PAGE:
Subscription-based business models have seen exponential growth over the last decade. The growth of this recurring revenue business model, where a subscriber commits to repeatedly pay for a good or device for a fixed or indefinite timeline, has been caused by the shift from the one-time selling of physical products to selling digital services on a subscription basis. The first phase of this transformation was led by “digitally native” organizations, typically B2C, that have only ever offered services via subscription. Although a large market in its own right, it is still dwarfed by businesses selling physical products. But this market is also changing, as more and more traditional organizations transition some or all of their revenue to the subscription economy. Ventana Research asserts that through 2023, fewer than half of organizations will have the correct technology in place to support such a transition. This Analyst Perspective looks at some of the key implications of this transition and what it means for technology choices as companies move toward a subscription management approach to overseeing the subscribers and usage of their products and services.
The need for organizations to adapt their business models is being driven by a variety of factors. As an example, consider technology resellers, who have historically focused on selling the physical products of their suppliers. Now their suppliers are transitioning away from physical products to digital, cloud-based platforms. In addition, resellers can also sell new, alternative approaches such as cloud services from the likes of AWS, Google, IBM and Microsoft.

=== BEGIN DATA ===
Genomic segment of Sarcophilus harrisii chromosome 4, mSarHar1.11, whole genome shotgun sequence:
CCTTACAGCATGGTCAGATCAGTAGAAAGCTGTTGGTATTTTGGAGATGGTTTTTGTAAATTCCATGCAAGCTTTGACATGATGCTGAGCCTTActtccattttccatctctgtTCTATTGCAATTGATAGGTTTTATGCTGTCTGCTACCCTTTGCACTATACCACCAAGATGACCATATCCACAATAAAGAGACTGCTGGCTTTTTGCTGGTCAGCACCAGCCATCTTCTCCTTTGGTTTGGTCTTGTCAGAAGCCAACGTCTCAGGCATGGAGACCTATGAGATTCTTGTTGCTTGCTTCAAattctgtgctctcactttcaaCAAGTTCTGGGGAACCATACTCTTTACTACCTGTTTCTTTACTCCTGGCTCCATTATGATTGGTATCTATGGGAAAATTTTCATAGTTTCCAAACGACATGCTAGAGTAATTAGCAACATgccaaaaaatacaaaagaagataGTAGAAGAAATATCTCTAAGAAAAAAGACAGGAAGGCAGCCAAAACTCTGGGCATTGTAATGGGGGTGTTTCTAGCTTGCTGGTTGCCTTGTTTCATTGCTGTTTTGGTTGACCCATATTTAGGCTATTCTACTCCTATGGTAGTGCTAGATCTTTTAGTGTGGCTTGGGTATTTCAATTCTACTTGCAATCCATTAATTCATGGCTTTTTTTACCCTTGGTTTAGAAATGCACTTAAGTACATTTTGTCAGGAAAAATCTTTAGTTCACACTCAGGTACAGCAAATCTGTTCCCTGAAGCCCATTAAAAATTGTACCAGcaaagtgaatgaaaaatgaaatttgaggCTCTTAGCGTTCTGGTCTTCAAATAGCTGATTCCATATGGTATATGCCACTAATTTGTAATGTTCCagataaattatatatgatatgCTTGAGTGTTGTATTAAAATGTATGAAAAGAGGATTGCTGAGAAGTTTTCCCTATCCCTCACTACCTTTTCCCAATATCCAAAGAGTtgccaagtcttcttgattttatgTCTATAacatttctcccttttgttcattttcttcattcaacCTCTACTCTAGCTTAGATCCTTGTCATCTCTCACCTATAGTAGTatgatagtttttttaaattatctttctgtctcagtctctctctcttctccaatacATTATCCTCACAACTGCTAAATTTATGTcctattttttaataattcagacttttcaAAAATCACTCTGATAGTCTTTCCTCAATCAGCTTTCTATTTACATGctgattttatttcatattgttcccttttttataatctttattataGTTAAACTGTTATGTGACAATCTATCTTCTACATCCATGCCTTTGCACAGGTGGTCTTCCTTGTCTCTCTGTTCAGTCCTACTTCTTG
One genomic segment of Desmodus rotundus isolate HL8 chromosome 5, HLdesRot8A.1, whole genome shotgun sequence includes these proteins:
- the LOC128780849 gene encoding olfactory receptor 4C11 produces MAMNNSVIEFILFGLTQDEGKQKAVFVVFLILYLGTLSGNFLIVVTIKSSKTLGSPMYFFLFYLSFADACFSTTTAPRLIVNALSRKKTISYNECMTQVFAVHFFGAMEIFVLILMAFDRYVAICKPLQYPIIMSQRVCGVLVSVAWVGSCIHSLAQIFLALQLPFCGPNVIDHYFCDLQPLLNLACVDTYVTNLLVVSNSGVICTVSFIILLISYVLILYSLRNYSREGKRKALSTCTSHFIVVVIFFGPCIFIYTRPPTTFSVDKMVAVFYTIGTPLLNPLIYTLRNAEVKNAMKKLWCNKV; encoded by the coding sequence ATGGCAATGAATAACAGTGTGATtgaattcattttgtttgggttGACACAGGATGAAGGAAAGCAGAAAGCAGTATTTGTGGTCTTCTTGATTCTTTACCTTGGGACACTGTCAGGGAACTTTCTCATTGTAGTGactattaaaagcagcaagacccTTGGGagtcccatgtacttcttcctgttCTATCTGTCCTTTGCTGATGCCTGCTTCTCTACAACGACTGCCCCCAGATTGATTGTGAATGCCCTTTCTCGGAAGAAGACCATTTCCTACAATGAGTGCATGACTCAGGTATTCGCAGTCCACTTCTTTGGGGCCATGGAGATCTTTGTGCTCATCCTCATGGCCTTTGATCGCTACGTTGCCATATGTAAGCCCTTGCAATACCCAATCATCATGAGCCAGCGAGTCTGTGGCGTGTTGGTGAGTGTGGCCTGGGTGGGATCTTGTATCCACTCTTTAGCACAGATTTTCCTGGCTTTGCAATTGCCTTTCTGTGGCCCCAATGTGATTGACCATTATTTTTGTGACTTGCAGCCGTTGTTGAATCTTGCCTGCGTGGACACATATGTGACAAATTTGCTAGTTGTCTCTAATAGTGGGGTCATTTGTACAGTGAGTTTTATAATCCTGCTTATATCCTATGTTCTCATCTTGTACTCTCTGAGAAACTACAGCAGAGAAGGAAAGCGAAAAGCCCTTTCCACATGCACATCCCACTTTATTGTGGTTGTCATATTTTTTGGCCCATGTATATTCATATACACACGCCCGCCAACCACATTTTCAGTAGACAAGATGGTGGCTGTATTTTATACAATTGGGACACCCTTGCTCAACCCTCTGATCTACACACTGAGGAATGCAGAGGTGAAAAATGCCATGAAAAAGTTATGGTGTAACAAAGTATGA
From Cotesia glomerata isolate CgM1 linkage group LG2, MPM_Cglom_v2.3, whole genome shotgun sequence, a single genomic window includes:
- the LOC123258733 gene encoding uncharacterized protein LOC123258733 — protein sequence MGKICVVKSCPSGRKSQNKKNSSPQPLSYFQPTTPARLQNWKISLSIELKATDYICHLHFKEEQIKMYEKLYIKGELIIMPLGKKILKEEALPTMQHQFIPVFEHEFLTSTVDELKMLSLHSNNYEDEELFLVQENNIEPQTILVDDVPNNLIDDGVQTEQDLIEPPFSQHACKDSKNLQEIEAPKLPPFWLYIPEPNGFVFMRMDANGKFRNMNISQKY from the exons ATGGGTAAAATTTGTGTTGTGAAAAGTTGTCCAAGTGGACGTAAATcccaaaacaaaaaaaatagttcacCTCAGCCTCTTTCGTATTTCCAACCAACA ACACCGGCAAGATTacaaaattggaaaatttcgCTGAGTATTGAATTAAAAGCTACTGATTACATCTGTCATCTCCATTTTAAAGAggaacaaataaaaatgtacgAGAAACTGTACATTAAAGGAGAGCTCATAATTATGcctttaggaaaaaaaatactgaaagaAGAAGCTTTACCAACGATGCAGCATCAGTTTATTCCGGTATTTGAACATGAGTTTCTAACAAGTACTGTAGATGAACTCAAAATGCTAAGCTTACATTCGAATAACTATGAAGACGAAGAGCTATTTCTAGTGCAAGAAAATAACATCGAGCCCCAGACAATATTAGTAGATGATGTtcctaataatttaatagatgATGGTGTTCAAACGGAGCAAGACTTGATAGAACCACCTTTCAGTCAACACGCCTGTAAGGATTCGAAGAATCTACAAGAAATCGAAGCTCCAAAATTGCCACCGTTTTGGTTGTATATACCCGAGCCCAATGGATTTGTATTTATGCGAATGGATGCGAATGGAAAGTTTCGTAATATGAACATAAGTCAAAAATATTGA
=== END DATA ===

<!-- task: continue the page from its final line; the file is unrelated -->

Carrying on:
In contrast to familiar and straightforward fixed pricing B2C subscription models such as Netflix, contracts or orders under an average B2B model are custom negotiated with an eye for competitive pricing. In addition, unlike B2C flat fee subscription pricing, B2B is often based on usage, where the price or rate is not known until the periodic usage is evaluated. This pricing strategy is typically formula-based, with the price computed on actual usage. These pricing formulas can be complex, e.g. using data aggregated within tiers, aggregated over time or multiple attributes based on where consumed and when.
Customer expectations, including B2B or B2B2C, are being shaped by the personal experiences seen in day-to-day engagements. The distinction between the experience expected as an individual consumer and as a business buyer are blurring. Customers are demanding more flexibility from organizations as their needs change. Failing to adapt quickly to new customer demands and market conditions can result in losing major market share. Often, the sole points of contact between a customer and the vendor after the initial sale are billing, payments and order changes. To preserve long-term customer relationships, these interactions need to be frictionless and easy. Any errors, difficulties or disjointedness are asking for the customer to leave at the time for renewal.
While there are similarities on the surface between B2B and B2C, and the expectation of the customer—or what we call the “subscriber experience”—is the same, there are also substantial differences that need to be acknowledged and planned for with the appropriate technology and approach. My colleague, Mark Smith, Ventana Research’s chief research officer, outlined the necessity of subscriber experience in his perspective supporting the business continuity imperative. As he asserts, through 2021, one-half of organizations will realize that digital transformation investments have not met the organizational readiness requirements of business continuity, leading to a new focus on innovative digital technologies that more reliably sustain operations.